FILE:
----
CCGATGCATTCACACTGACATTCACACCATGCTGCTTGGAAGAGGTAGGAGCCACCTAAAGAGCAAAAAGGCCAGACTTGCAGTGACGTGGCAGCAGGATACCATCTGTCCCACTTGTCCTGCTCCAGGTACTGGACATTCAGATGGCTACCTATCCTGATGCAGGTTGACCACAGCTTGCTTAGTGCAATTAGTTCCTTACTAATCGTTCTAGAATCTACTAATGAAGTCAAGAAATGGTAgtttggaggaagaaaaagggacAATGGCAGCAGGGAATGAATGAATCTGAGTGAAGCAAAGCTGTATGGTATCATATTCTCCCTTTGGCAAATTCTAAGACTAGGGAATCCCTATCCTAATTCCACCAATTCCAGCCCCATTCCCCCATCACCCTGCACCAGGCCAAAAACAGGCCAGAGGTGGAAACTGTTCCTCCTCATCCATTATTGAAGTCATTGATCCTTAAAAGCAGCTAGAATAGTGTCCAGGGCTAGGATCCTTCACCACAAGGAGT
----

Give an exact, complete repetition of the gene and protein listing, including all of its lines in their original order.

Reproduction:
CCGATGCATTCACACTGACATTCACACCATGCTGCTTGGAAGAGGTAGGAGCCACCTAAAGAGCAAAAAGGCCAGACTTGCAGTGACGTGGCAGCAGGATACCATCTGTCCCACTTGTCCTGCTCCAGGTACTGGACATTCAGATGGCTACCTATCCTGATGCAGGTTGACCACAGCTTGCTTAGTGCAATTAGTTCCTTACTAATCGTTCTAGAATCTACTAATGAAGTCAAGAAATGGTAgtttggaggaagaaaaagggacAATGGCAGCAGGGAATGAATGAATCTGAGTGAAGCAAAGCTGTATGGTATCATATTCTCCCTTTGGCAAATTCTAAGACTAGGGAATCCCTATCCTAATTCCACCAATTCCAGCCCCATTCCCCCATCACCCTGCACCAGGCCAAAAACAGGCCAGAGGTGGAAACTGTTCCTCCTCATCCATTATTGAAGTCATTGATCCTTAAAAGCAGCTAGAATAGTGTCCAGGGCTAGGATCCTTCACCACAAGGAGT